Wednesday, January 19, 2011

A Merry Little Christmas

I know, its a little late to ask, but how was your Christmas?  How did you celebrate?

I hope that you had the opportunity to be a blessing, as well as receive the love and joy of the season. Above all I pray that you were able to focus on Christ as the one true gift.

As you know, the big event of my trip to Zimbabwe was a Christmas party planned to bless the orphans as well as the their caregivers. Some of the caregivers are widows raising their children on their own. Some are widows raising other's children on their own. Some are siblings caring for their younger brothers and sisters.

Although the families and stories are all different, they have all experienced great loss, hardship, and make great sacrifices daily.

The hope of this party was to encourage these families. I can't help but feel like a hot meal and a new set of clothes is so miniscule compared to the hardships these children and caregivers face, but I also know that God can use the simple things to bring blessing.

We held the party on December 23rd, which was Christmas in my book.

I had bigger things on my mind than counting that day, but looking back at pictures, I believe we served about 30 orphans along with 10-15 widows. We were also able to set aside clothing and food supplies for about 8 children who were unable to attend the party due to visiting relatives in the city.

At the party we served a big hot meal. In Zimbabwe, as well as much of Africa, the staple food is simply corn meal mixed with water and then boiled. The end result is a playdough like consistency. In Zimbabwe this is called Sadza. It is filling, but does not have much flavor. It is usually served with some kind of relish or sauce, usually made with tomatoes and onions or greens. In Zimbabwe cooked pumpkin leaves is one of the favorite relishes.

When we went shopping for the meal, we chose dishes that were somewhat familiar but special and different from what is usually eaten on a daily basis. We had chicken and beef, which are usually only eaten on very special occassions, if at all. For some families these things are simply not affordable ever. Because we had to have lots of carbs to take place of the very filling sadza, we made rice and noodles. A LOT of rice and noodles. We also made a tomato sauce that is similar to what they usually eat with the sadza, as well as a cabbage and carrot salad. Oh, and I have to mention...for dessert....ICECREAM! This was super special.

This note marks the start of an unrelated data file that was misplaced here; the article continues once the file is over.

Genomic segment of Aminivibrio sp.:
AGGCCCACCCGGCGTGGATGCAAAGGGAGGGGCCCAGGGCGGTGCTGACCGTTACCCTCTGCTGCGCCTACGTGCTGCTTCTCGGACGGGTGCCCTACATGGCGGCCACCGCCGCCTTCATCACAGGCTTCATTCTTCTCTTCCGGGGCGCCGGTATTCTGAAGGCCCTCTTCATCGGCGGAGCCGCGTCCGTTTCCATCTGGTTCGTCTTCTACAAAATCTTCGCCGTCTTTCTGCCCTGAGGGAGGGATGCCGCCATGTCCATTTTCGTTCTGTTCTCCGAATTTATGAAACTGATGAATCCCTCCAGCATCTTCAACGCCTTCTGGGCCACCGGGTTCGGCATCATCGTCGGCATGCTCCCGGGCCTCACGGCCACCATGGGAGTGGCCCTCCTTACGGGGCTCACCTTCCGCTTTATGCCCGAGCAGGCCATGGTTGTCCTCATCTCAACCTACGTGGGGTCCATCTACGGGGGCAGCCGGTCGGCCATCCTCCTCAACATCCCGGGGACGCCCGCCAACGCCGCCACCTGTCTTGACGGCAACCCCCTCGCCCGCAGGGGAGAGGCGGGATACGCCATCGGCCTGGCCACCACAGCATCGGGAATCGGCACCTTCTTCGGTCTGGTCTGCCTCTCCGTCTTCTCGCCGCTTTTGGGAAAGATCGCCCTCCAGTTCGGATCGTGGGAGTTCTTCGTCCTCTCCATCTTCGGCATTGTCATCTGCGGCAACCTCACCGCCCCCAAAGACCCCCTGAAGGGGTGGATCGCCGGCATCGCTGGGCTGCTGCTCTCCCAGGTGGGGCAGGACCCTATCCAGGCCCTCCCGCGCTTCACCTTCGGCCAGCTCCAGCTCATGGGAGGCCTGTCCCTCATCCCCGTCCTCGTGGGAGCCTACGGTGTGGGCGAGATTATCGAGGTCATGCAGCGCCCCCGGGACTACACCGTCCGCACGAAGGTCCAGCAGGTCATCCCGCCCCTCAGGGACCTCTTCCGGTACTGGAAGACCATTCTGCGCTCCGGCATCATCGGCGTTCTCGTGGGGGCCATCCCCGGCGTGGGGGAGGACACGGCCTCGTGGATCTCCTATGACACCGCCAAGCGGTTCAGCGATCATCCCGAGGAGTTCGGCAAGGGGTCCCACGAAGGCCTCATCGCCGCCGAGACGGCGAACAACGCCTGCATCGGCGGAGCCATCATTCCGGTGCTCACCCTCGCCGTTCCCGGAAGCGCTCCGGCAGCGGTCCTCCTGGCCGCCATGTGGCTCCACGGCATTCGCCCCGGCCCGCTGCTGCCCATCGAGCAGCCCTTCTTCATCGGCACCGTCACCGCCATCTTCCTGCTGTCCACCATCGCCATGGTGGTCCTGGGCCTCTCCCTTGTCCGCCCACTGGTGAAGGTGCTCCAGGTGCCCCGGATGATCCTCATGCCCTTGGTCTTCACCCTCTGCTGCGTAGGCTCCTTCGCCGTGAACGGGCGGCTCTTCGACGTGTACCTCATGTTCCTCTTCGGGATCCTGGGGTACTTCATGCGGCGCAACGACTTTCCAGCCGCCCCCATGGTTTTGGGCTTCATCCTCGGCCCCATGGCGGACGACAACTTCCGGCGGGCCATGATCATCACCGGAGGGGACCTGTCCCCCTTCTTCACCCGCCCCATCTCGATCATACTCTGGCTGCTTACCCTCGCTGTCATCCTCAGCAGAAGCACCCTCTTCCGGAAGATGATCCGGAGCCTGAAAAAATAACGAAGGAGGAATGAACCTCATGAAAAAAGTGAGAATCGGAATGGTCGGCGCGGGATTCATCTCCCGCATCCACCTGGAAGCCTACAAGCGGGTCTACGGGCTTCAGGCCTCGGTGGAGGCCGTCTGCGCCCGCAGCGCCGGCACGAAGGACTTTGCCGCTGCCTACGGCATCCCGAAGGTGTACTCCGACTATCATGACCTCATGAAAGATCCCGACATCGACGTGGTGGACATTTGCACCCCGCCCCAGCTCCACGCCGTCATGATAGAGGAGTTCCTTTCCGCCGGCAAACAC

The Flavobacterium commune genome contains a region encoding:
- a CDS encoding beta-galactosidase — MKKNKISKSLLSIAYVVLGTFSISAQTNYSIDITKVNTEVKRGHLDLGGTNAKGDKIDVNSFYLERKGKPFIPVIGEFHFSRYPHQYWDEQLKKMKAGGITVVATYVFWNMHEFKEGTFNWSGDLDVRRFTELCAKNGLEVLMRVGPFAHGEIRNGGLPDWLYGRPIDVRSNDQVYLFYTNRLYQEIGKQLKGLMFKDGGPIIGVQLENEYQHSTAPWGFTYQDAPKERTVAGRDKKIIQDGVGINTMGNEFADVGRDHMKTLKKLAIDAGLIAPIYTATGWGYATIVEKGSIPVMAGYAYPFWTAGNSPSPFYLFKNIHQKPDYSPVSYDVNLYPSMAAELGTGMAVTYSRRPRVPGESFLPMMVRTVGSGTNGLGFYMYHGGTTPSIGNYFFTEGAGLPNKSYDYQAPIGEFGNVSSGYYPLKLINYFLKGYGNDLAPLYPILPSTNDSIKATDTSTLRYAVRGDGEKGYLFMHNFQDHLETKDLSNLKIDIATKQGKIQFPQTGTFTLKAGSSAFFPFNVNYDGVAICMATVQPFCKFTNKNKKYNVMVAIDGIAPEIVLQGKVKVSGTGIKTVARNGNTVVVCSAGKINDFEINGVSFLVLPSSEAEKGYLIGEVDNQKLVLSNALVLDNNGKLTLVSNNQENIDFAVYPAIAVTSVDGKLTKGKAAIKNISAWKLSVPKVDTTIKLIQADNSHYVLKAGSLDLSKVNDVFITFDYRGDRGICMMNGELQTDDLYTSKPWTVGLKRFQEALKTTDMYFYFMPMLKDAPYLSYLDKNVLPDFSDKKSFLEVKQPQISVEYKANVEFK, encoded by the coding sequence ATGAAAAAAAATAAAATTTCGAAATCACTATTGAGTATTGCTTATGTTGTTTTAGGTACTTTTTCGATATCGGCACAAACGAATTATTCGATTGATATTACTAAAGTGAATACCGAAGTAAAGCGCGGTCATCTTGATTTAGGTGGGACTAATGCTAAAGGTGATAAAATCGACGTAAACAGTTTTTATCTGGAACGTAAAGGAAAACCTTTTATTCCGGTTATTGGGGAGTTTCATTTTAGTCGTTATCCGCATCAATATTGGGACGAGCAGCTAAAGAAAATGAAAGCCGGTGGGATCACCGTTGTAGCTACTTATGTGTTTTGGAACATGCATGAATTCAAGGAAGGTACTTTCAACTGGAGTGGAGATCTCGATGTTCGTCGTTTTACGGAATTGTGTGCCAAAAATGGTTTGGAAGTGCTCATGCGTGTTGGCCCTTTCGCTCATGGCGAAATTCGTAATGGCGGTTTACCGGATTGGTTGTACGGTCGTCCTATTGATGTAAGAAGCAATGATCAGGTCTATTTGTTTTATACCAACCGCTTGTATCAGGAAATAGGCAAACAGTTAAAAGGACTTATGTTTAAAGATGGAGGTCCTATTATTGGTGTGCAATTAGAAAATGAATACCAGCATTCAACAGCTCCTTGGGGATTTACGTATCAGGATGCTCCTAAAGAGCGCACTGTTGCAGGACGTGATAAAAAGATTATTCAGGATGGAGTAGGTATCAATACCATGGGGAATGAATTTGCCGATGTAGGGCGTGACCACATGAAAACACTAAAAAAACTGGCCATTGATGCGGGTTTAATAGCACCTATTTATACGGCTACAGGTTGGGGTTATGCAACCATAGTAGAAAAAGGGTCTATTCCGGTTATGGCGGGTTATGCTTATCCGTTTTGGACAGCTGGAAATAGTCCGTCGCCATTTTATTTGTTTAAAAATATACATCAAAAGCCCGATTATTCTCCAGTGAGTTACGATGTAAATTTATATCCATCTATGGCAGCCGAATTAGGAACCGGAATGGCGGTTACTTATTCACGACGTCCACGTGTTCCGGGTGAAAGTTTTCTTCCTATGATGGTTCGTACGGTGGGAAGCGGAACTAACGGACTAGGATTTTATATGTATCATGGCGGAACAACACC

This is my best Zimbabwe friend Melody helping me with the rice. She is all would love her.

Look at all that rice...and we're not done yet!

The day began with a prayer and time to fellowship, followed by the meal.

 I have to mention that Sadza and all that goes with it is eaten with the hands, so it was really sweet watching the kids trying to maneuver the utensils, especially with the noodles :)

After all the tummies were filled, we lined up the kids to hand out the clothing. All the boys recieved jeans, a shirt, and underwear, and all the girls recieved two outfits, underwear, and the older girls even got bras. (This was inspired by my friend Wendi. Read the bra story here.)

Yes, I know, that was a whole lot of cuteness right there.

After everyone was set with clothes, we had one more gift to give before the families returned home. Each family recieved enough mealie meal (corn-meal) for a month, as well as rice, which is a special treat. The next week I also delivered sugar, oil, peanut butter, and flour to several of the families who we determined to have the greatest need. 

Finally, our day ended just as it began; with a prayer of thanksgiving. 

For those of you who supported my trip through your gifts and prayers and encouragement, thank you so much for being part of the blessing for these families.

They asked me to thank you as well.

1 comment:

Cathrine said...

ahhh Becca this is so so so awesome. SO AWESOME. I'm totally coming with you next time.